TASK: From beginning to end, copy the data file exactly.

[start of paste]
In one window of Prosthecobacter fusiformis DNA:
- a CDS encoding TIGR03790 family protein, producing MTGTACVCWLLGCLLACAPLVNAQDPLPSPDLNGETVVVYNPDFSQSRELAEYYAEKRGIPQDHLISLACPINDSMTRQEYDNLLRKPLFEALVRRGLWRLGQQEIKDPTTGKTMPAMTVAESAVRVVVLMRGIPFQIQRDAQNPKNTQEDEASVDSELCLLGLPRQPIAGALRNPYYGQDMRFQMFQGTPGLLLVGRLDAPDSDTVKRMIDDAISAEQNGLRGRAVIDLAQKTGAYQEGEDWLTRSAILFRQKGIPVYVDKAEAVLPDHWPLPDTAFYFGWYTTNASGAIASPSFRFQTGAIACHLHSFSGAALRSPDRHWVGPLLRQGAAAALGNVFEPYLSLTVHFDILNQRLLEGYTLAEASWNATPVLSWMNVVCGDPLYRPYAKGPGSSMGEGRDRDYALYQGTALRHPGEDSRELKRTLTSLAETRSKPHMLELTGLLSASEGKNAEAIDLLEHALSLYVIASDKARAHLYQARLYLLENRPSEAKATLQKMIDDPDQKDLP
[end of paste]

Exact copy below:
In one window of Prosthecobacter fusiformis DNA:
- a CDS encoding TIGR03790 family protein, producing MTGTACVCWLLGCLLACAPLVNAQDPLPSPDLNGETVVVYNPDFSQSRELAEYYAEKRGIPQDHLISLACPINDSMTRQEYDNLLRKPLFEALVRRGLWRLGQQEIKDPTTGKTMPAMTVAESAVRVVVLMRGIPFQIQRDAQNPKNTQEDEASVDSELCLLGLPRQPIAGALRNPYYGQDMRFQMFQGTPGLLLVGRLDAPDSDTVKRMIDDAISAEQNGLRGRAVIDLAQKTGAYQEGEDWLTRSAILFRQKGIPVYVDKAEAVLPDHWPLPDTAFYFGWYTTNASGAIASPSFRFQTGAIACHLHSFSGAALRSPDRHWVGPLLRQGAAAALGNVFEPYLSLTVHFDILNQRLLEGYTLAEASWNATPVLSWMNVVCGDPLYRPYAKGPGSSMGEGRDRDYALYQGTALRHPGEDSRELKRTLTSLAETRSKPHMLELTGLLSASEGKNAEAIDLLEHALSLYVIASDKARAHLYQARLYLLENRPSEAKATLQKMIDDPDQKDLP